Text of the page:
Chris Johnston wrote:
What it boils down to is simply a reframing of good bonsai design. All great trees have depth and interest, and a lack of major flaws from all angles. That does not mean they do not have a preferred front.
I agree with you that good trees have no major flaws from any side, and they must have depth and be interesting from many angles.
My point was not about the merits of traditional bonsai or any other bonsai.
What I was trying to say is that I consider avant-garde bonsai something that may have a fundamentally different premise than traditional bonsai.
So, I used as an example, a bonsai creation that has no front in mind. This would use a very different premise, which has ramifications through the whole design process.
With traditional bonsai, one can tell which one is the front, wich one is the side, and which one is the back view. No matter now well executed, we can tell which view we are looking at.
An example of avant-garde bonsai would be one designed so that you cannot tell which one is the front, side, or back. The viewer would always have a preferred angle, but this would be the viewer's choice and the artist would not prompt him in any way towards it.
I think this is worth emphasizing: the preferred front is the viewer's choice, without any prompting from the artist's part.
In traditional bonsai this is not possible: the viewer has no choice. The artist "tells us", using special techniques, which is his preferred view, and we either take it or leave it.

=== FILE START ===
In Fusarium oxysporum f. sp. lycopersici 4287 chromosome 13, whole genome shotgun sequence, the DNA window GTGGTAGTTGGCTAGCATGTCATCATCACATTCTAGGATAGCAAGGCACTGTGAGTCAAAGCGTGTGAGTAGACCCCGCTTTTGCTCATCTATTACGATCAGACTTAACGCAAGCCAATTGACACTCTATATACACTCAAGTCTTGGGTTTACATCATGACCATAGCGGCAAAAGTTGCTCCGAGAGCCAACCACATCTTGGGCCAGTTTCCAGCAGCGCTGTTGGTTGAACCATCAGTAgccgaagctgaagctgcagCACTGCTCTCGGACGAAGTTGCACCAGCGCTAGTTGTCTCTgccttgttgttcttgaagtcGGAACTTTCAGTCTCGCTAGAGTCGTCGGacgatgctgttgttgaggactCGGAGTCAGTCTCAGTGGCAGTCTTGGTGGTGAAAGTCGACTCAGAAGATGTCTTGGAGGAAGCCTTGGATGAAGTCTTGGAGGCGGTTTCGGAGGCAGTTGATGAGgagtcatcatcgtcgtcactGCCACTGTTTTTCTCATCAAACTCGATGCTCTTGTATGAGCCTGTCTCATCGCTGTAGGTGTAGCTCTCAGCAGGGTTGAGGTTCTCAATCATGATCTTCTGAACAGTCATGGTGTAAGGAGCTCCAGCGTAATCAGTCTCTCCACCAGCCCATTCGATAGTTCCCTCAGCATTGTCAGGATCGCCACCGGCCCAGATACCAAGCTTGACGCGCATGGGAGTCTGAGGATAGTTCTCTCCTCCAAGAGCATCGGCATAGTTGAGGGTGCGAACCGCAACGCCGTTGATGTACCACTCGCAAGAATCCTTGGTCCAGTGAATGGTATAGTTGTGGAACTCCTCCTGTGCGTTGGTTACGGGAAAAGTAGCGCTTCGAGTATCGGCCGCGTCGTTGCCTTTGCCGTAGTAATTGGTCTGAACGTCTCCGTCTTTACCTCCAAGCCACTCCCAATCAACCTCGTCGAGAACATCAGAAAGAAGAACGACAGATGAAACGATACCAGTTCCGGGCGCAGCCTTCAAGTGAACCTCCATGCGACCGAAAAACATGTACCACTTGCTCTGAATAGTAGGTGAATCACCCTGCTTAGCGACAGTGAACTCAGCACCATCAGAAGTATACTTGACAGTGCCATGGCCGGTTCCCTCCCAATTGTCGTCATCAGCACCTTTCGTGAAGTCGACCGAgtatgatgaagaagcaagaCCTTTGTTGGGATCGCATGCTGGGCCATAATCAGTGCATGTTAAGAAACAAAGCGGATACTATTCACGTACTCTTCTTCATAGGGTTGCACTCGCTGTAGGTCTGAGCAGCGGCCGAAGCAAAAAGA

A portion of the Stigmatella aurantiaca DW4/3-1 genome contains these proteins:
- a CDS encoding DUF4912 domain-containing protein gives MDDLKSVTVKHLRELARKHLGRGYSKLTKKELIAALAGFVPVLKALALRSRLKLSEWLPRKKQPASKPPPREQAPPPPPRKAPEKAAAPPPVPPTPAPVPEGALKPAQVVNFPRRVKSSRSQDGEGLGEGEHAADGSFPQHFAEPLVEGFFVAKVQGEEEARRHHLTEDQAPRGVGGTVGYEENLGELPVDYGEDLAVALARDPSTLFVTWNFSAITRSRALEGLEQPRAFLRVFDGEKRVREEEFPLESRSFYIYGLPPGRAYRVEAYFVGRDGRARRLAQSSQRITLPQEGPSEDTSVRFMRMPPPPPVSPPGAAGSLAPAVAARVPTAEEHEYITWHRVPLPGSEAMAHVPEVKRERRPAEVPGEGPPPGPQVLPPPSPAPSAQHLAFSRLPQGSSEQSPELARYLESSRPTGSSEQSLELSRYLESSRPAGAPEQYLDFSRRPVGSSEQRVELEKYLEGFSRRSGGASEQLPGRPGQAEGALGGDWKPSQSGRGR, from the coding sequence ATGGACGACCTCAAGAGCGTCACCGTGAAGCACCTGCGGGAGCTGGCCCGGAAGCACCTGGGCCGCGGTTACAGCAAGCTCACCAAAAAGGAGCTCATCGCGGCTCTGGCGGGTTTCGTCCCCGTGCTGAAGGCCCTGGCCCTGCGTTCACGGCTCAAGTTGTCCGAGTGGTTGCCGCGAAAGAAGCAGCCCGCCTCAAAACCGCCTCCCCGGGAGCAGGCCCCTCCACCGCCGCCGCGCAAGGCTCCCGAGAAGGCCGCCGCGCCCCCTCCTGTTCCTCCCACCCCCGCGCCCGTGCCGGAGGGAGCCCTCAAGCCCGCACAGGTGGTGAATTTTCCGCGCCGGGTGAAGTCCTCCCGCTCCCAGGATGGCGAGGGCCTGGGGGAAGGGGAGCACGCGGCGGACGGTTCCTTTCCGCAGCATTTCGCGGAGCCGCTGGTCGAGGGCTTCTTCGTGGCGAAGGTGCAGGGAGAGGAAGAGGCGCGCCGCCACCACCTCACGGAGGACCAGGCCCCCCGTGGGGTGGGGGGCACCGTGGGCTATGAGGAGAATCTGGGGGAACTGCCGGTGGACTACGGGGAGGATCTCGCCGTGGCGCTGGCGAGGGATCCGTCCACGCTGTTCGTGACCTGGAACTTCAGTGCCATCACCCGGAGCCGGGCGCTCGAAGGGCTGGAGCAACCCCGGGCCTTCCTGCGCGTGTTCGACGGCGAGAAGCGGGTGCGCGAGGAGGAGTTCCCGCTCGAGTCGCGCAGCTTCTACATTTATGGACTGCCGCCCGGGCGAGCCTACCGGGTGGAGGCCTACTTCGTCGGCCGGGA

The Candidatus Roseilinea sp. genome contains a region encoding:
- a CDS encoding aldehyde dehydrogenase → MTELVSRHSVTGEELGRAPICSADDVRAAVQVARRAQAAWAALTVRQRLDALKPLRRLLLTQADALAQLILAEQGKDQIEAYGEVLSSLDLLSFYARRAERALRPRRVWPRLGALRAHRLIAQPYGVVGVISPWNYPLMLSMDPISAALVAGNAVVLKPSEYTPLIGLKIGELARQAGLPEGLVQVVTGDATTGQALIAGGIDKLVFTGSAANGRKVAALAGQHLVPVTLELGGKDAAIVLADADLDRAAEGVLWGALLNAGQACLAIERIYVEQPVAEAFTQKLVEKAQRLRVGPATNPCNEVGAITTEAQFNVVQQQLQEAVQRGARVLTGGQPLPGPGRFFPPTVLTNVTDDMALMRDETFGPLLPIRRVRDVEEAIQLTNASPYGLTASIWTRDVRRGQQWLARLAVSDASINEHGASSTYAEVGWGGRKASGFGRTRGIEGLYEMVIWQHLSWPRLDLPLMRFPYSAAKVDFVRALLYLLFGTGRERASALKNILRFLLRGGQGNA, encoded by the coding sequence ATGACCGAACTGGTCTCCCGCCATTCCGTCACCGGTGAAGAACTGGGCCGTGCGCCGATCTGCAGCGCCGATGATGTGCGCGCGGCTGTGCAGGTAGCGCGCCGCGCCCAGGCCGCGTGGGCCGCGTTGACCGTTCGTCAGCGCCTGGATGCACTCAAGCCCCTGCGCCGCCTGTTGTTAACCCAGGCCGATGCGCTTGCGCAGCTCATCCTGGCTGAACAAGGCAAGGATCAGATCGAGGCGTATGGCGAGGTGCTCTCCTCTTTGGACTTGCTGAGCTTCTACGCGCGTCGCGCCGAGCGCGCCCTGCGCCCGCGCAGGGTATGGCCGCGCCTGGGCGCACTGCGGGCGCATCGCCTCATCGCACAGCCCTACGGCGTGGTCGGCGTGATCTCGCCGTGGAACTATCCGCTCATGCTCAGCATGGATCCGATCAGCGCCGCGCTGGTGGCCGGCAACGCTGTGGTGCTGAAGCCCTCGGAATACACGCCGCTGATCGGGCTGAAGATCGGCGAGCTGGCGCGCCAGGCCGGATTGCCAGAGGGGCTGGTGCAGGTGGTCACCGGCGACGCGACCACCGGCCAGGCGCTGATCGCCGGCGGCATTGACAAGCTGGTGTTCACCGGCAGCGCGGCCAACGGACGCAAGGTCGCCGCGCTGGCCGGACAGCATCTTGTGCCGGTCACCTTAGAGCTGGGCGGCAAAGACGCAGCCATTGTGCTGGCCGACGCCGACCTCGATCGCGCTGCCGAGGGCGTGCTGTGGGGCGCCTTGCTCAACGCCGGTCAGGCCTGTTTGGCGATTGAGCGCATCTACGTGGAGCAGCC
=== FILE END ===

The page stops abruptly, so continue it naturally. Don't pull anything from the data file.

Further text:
Whether or not this approach is feasible, possible, practical, or lives up to the quality of traditional bonsai, is a different subject, and I didn't intend to discuss within the current topic. I was just using this as an example of how bonsai can be conceived from a different perspective.
But I agree that your point is a valid and tested one, just as I agree that we should experiment with new perspectives, without the fear of failure. Failure is a useful part of experimenting.
And I think this is the message of this article about avant-garde bonsai: experiment without fear, something good may come out of it. Sometimes, in order to come up with something new, you have to throw out everything you learned before, and go with your instincts. People will always tell you what you can and cannot do, but you have to ignore them once in a while.
Does this approach guarantee that you will come up with something useful? Absolutely not. But, at least, it gives you a chance.